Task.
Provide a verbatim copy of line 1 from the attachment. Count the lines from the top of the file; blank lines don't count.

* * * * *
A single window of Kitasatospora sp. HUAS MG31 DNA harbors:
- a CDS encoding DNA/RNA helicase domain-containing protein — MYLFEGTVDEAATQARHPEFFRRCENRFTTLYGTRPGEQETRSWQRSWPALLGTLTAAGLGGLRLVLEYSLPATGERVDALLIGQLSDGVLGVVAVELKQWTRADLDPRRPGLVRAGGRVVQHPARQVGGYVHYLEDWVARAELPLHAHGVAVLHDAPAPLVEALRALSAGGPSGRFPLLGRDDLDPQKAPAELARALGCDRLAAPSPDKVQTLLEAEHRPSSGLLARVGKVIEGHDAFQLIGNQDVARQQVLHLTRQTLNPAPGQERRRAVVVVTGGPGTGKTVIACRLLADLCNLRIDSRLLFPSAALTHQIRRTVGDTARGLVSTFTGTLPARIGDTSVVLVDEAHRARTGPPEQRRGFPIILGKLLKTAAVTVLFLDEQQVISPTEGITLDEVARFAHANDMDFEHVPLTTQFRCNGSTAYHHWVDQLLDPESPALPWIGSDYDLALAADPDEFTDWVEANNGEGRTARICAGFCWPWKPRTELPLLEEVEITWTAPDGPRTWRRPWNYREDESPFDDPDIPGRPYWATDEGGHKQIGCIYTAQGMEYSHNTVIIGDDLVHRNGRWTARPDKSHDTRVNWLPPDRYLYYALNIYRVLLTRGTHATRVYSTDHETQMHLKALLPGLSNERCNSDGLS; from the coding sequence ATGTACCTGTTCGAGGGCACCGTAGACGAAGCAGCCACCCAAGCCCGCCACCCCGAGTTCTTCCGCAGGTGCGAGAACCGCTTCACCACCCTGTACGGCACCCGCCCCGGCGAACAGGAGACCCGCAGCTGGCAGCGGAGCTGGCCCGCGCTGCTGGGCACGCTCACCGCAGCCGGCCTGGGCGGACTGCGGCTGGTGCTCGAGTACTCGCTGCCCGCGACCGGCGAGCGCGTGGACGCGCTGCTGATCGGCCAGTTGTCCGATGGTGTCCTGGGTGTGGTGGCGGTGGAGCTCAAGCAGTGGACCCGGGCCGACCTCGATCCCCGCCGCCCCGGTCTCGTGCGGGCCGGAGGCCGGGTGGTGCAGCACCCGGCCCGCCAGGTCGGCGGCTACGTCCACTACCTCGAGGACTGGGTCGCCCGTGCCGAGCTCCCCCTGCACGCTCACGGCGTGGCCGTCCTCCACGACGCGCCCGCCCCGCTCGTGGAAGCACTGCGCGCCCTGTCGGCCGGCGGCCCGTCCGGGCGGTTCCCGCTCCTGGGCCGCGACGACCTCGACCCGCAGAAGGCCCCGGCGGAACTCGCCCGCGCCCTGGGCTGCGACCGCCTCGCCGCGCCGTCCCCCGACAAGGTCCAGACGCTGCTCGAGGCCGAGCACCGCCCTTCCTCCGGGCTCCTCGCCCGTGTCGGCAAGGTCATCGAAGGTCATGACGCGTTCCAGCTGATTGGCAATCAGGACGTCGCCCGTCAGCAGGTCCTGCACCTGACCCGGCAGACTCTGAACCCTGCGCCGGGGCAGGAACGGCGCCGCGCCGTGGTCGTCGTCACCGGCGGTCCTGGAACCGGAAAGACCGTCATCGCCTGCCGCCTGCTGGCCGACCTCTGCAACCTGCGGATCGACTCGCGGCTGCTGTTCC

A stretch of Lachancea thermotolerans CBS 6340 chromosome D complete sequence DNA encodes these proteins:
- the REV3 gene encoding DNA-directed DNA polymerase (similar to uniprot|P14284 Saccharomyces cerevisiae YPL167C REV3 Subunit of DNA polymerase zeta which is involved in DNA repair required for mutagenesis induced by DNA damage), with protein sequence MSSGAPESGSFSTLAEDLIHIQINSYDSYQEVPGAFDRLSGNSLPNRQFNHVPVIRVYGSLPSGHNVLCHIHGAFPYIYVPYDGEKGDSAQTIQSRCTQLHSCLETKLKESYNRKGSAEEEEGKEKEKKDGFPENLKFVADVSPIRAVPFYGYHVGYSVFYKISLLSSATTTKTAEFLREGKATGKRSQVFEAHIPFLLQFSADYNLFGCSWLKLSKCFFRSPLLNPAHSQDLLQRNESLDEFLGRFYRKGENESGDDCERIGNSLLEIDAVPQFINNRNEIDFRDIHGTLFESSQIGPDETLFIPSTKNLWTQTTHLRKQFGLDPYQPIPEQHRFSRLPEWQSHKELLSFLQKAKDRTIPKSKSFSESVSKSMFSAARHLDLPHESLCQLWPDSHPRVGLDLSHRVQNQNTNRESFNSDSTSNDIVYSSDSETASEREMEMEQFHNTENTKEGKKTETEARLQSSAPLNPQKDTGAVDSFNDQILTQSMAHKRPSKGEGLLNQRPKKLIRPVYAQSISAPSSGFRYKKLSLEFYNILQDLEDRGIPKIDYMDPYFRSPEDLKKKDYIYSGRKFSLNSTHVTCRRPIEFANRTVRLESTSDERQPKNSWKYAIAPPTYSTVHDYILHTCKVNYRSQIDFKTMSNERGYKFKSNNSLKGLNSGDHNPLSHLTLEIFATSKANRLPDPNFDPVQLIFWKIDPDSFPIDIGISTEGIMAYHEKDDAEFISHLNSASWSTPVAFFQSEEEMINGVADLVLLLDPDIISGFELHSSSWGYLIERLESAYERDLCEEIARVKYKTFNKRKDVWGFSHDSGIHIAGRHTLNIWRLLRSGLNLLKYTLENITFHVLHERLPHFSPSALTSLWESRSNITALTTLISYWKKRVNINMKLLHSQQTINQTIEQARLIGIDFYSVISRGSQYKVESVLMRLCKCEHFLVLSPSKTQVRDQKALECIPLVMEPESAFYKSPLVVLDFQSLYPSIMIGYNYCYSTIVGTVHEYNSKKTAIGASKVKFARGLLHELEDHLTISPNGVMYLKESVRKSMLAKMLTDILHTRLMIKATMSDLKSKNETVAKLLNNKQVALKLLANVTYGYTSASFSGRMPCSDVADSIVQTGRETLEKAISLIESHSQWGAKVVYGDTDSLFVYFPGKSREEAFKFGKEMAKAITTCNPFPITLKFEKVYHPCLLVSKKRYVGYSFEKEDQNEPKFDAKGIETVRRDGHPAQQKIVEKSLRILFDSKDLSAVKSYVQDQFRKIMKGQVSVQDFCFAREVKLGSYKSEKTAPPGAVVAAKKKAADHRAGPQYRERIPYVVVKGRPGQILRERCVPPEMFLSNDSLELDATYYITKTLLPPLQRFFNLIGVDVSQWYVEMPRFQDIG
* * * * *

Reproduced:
A single window of Kitasatospora sp. HUAS MG31 DNA harbors: